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Discussion Starter · #1 ·
I'm curious to know what's so bad about tv if it's only approved movies and nothing more.<br><br>
We watch things like Little House and Heidi and Anne of Green Gables and occasionally something else.<br><br>
It doesn't affect dd's attention. She is almost 3 and has the vocabulary and imagination of a 5 year old. She never watched movies until she was almost 1 and teething badly and it was the only thing that got her to sleep on a few very rare occasions. She never watched more than 1/2 hr per week til she was well over 2 yrs old. I've read studies saying it's bad before 2 and it can increase ADD and all that, but dd is very ahead for her age verbally and with attention etc. She was signing a ton of stuff by 7 or 8 mos old, talking early etc<br><br>
She does occasionally pretend things from what she sees. She pretended all last week that she was Peter or Heidi (from Heidi) and that she had a baby goat. She made up elaborate stories about the baby goat - none of which was even remotely associated with the movie. The goat and Peter (or Heidi) were completely imaginary in her play.<br><br>
As for Little House, she likes to pretend that she is going to school and she uses a piece of stone for a slate and a stick for a pencil.<br><br>
If she only pretended things from movies, I'd be concerned, but she pretends entire elaborate things all the time. Today she had the contents of the pencil mug and various paper clips were hedgehogs and houses and all sorts of things. She can be occupied with something like that for an hour easily.<br><br>
So since it's obviously not hurting her attention or imagination and we aren't watching Disney and commercials or commercial characters or obnoxious, fast paced things, what's wrong with it? Am I missing something? At most, we watch 45 min a day. It's more like 45 min 3 days per week.<br><br>
To give you an idea of her vocabulary, she told me the other day that someone wrote her a note and it said "My dear precious, I wish to buy you a toy, but I can't". Keep in mind that she's not yet even 3 !! Or she will ask "Mommy, can we go down to the Laughing Brook and fetch some water for the dog?"<br><br>
We spend tons of time outdoors; she gets tons of exercise etc. Am I missing something? What's wrong with tv in moderation with carefully chosen movies only?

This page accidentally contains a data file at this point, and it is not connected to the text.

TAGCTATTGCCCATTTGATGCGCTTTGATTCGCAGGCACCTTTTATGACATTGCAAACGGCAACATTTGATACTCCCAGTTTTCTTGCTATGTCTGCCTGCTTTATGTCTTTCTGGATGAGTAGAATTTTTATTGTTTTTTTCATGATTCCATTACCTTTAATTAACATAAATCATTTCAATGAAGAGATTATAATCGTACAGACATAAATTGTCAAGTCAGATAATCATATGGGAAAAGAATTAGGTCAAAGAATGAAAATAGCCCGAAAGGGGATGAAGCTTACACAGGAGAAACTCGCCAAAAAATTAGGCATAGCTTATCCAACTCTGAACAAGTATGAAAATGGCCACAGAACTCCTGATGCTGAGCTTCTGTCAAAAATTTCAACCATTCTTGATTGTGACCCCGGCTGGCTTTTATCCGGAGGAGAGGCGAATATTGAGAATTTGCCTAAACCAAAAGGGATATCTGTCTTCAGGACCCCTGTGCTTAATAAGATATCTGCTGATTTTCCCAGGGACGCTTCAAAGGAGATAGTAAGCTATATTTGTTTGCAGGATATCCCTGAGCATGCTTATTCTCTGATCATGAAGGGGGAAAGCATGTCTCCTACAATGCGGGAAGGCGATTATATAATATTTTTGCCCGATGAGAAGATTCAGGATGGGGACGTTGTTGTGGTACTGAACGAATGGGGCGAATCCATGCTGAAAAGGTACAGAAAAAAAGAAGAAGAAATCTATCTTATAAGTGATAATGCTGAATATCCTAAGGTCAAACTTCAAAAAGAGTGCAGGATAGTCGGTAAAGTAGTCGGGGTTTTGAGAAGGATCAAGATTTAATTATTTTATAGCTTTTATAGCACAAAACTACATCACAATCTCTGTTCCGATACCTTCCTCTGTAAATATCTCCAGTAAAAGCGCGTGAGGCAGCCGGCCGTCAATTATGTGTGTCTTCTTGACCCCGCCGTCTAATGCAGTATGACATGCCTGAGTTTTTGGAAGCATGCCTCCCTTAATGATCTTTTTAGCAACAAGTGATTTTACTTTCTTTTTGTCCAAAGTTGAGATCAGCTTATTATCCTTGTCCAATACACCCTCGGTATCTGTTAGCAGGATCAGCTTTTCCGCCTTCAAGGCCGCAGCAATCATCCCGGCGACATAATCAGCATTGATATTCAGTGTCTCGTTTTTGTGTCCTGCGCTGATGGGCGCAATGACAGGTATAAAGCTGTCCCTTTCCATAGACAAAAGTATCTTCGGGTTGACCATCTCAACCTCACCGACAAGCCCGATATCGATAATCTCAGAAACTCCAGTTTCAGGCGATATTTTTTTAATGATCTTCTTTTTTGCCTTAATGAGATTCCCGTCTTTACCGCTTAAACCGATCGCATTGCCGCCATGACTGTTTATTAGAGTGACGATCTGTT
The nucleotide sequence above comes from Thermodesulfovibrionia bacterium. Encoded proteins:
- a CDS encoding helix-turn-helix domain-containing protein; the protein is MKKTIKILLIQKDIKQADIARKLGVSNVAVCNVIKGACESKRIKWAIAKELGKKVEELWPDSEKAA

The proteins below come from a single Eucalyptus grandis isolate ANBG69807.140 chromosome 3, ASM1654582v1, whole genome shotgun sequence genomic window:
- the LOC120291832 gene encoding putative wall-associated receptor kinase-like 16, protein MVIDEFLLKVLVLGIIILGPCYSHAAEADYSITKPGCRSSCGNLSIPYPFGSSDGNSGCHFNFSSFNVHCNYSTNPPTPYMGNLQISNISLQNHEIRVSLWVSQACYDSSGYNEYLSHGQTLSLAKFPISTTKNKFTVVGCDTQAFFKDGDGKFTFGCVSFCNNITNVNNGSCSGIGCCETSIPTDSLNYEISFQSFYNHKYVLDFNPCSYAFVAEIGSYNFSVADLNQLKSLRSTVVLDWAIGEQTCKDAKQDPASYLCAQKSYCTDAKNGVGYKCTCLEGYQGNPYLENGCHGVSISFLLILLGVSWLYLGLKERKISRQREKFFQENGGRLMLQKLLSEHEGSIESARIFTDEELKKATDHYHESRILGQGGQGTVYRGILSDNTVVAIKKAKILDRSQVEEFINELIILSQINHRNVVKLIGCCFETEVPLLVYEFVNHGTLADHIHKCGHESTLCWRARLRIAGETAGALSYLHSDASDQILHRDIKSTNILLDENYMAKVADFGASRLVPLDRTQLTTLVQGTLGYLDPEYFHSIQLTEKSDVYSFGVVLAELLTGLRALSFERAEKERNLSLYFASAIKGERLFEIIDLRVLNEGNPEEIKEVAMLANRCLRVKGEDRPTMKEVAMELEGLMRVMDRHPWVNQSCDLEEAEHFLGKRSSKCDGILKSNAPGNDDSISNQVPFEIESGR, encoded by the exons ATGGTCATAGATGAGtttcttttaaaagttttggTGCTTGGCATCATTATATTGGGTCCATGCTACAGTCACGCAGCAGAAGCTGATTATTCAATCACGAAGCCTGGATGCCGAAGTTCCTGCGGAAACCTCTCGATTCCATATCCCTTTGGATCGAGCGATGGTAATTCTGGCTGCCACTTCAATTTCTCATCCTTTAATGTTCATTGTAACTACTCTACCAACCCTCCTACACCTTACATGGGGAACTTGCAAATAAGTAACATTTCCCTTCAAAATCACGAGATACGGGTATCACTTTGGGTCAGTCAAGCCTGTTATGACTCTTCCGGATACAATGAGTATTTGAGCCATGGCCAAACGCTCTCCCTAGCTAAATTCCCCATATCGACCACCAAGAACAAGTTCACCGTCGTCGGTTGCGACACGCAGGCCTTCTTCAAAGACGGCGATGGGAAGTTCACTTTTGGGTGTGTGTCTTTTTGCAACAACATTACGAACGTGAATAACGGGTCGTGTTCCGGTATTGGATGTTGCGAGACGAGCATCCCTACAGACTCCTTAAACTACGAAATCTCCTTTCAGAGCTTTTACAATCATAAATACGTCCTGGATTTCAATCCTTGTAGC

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I'm so glad I'm not the only one. My kids are Waldorf and we watch TV (not much), mostly they like to watch animal documentaries or art (how to) programs. Sometimes we watch films, we just watched Charlottes web the other night...they loved it.<br>
They don't have any character toys and their play hardly ever revolves around what they watch. Like you we spend a ton of time outside, doing the garden, painting etc and my DS goes to nursery every afternoon.<br><br>
I think TV can become addictive if used as babysitter and the kids do little else, everything in moderation, IMO. Saying that we do watch more when they are ill, my DD was in hospital a couple of months back, and she watched quite a bit, I was very thankful for the TV then as she was too poorly to get out of bed and play and too young to read, so certainly TV has its place.
 

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<div>Originally Posted by <strong>Attached Mama</strong> <a href="/community/forum/post/11575254"><img alt="View Post" class="inlineimg" src="/community/img/forum/go_quote.gif" style="border:0px solid;"></a></div>
<div style="font-style:italic;">Well, at least we aren't the only ones...</div>
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No, you are definitely not the only ones. In my daughter's class of 14 children, she is the only one that is screen free. I can't even think of another child off hand that we know we is screen free.<br><br>
I have lots of reasons for not allowing TV in my daughter's life, which is discussed on this thread:<br><a href="http://www.mothering.com/discussions/showthread.php?t=916654" target="_blank">http://www.mothering.com/discussions...d.php?t=916654</a><br><br>
I have seen her friends behaviour change due to television viewing. One friend in particular comes to our place a couple of times a week and I can immediately tell if he has been watching TV before coming over as his behaviour is very different.<br><br>
Regardless of all my reasons for feeling like TV is a bad thing for us, I certainly don't judge other people for it. It sounds like you have reasons that are valid to you and you are happy with things the way they are and that's what's important. If it works for you and you feel good about it, more power to you.
 

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Sounds like you have it well under control within your family life.<br><br>
I'd still read Marie Winn's book, the Plug-In Drug, just to get some sense of the less obvious problems.<br><br>